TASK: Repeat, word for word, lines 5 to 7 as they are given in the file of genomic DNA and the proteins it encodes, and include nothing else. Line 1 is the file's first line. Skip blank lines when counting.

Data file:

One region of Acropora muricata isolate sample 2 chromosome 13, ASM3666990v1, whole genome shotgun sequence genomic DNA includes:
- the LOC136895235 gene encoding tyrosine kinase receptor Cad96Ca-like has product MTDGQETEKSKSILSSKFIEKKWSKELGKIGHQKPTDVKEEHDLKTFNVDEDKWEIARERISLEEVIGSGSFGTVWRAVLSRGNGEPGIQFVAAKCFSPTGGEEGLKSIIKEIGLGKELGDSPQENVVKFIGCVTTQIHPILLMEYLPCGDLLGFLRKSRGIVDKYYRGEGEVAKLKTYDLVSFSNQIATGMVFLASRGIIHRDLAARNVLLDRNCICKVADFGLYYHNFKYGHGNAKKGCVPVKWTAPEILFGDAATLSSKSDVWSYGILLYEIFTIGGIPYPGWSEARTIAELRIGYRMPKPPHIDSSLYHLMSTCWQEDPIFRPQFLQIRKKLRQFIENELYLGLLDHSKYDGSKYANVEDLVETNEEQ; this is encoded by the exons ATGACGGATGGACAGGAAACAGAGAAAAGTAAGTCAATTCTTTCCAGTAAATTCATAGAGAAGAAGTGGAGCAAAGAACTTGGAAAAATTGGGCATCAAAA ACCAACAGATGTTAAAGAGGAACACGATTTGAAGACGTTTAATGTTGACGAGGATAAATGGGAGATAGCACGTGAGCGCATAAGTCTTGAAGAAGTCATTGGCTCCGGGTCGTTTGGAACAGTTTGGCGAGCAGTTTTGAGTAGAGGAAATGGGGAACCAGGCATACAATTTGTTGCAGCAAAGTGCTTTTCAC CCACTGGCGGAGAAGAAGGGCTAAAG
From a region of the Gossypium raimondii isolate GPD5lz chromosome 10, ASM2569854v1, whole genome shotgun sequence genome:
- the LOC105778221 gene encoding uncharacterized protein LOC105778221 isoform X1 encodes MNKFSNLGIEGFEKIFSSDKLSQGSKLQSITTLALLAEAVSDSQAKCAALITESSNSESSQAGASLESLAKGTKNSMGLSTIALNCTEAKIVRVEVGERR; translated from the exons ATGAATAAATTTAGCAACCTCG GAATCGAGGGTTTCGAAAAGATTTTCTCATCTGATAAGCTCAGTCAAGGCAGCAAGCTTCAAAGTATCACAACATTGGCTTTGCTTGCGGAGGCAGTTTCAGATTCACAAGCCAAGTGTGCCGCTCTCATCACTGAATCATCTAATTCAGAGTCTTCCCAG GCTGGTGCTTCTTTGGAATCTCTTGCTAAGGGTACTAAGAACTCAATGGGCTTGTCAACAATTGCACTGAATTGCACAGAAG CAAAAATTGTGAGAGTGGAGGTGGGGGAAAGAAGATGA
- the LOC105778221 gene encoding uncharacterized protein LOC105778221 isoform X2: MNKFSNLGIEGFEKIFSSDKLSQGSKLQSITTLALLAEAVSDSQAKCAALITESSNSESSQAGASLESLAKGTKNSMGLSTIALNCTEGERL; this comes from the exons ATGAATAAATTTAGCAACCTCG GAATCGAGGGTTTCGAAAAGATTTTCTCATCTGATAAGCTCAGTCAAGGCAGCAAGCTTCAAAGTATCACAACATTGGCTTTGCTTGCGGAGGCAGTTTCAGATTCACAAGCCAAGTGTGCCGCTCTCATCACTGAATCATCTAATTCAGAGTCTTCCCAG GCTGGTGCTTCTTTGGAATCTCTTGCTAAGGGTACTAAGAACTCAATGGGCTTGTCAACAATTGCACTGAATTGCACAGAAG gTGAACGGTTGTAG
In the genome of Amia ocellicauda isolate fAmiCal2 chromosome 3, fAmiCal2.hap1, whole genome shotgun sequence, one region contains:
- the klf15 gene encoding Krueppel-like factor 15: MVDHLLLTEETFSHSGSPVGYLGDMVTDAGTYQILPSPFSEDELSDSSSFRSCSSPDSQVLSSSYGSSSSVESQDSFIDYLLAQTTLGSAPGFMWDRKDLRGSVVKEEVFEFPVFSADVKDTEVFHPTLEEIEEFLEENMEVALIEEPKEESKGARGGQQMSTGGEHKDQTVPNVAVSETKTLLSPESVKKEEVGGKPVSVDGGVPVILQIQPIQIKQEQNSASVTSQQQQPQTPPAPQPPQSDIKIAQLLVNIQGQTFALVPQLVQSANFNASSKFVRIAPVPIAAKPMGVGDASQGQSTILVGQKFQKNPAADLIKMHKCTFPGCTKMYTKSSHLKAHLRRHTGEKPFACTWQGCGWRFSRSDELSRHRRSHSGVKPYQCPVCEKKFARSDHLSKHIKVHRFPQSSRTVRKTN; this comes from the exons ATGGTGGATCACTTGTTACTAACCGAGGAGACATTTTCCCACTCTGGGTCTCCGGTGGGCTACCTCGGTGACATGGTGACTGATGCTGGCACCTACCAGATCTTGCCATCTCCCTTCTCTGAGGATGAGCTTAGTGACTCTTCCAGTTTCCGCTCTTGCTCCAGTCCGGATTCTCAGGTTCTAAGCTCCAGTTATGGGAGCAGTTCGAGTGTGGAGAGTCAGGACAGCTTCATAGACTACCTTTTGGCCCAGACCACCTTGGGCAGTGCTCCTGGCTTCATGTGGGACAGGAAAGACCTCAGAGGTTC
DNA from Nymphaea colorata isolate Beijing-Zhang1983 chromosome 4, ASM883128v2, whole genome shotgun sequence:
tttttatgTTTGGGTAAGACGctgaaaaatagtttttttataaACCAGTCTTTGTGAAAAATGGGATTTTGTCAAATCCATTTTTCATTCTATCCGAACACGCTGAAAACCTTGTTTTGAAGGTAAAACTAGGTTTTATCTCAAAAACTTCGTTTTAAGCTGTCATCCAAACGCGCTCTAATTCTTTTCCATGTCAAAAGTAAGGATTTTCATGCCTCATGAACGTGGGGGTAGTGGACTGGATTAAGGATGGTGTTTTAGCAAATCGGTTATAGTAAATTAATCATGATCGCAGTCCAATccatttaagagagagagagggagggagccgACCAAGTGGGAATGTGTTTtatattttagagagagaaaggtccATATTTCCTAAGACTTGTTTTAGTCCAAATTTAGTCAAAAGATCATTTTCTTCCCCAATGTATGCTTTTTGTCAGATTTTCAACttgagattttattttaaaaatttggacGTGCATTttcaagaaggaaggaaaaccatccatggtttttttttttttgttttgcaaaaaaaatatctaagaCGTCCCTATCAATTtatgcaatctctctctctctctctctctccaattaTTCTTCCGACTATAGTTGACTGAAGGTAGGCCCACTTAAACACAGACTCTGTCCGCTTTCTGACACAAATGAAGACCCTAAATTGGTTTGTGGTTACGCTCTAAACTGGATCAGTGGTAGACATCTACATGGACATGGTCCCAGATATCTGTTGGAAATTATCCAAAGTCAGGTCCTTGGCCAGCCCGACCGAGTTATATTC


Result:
- the LOC105778221 gene encoding uncharacterized protein LOC105778221 isoform X2: MNKFSNLGIEGFEKIFSSDKLSQGSKLQSITTLALLAEAVSDSQAKCAALITESSNSESSQAGASLESLAKGTKNSMGLSTIALNCTEGERL; this comes from the exons ATGAATAAATTTAGCAACCTCG GAATCGAGGGTTTCGAAAAGATTTTCTCATCTGATAAGCTCAGTCAAGGCAGCAAGCTTCAAAGTATCACAACATTGGCTTTGCTTGCGGAGGCAGTTTCAGATTCACAAGCCAAGTGTGCCGCTCTCATCACTGAATCATCTAATTCAGAGTCTTCCCAG GCTGGTGCTTCTTTGGAATCTCTTGCTAAGGGTACTAAGAACTCAATGGGCTTGTCAACAATTGCACTGAATTGCACAGAAG gTGAACGGTTGTAG
In the genome of Amia ocellicauda isolate fAmiCal2 chromosome 3, fAmiCal2.hap1, whole genome shotgun sequence, one region contains:
- the klf15 gene encoding Krueppel-like factor 15: MVDHLLLTEETFSHSGSPVGYLGDMVTDAGTYQILPSPFSEDELSDSSSFRSCSSPDSQVLSSSYGSSSSVESQDSFIDYLLAQTTLGSAPGFMWDRKDLRGSVVKEEVFEFPVFSADVKDTEVFHPTLEEIEEFLEENMEVALIEEPKEESKGARGGQQMSTGGEHKDQTVPNVAVSETKTLLSPESVKKEEVGGKPVSVDGGVPVILQIQPIQIKQEQNSASVTSQQQQPQTPPAPQPPQSDIKIAQLLVNIQGQTFALVPQLVQSANFNASSKFVRIAPVPIAAKPMGVGDASQGQSTILVGQKFQKNPAADLIKMHKCTFPGCTKMYTKSSHLKAHLRRHTGEKPFACTWQGCGWRFSRSDELSRHRRSHSGVKPYQCPVCEKKFARSDHLSKHIKVHRFPQSSRTVRKTN; this comes from the exons ATGGTGGATCACTTGTTACTAACCGAGGAGACATTTTCCCACTCTGGGTCTCCGGTGGGCTACCTCGGTGACATGGTGACTGATGCTGGCACCTACCAGATCTTGCCATCTCCCTTCTCTGAGGATGAGCTTAGTGACTCTTCCAGTTTCCGCTCTTGCTCCAGTCCGGATTCTCAGGTTCTAAGCTCCAGTTATGGGAGCAGTTCGAGTGTGGAGAGTCAGGACAGCTTCATAGACTACCTTTTGGCCCAGACCACCTTGGGCAGTGCTCCTGGCTTCATGTGGGACAGGAAAGACCTCAGAGGTTC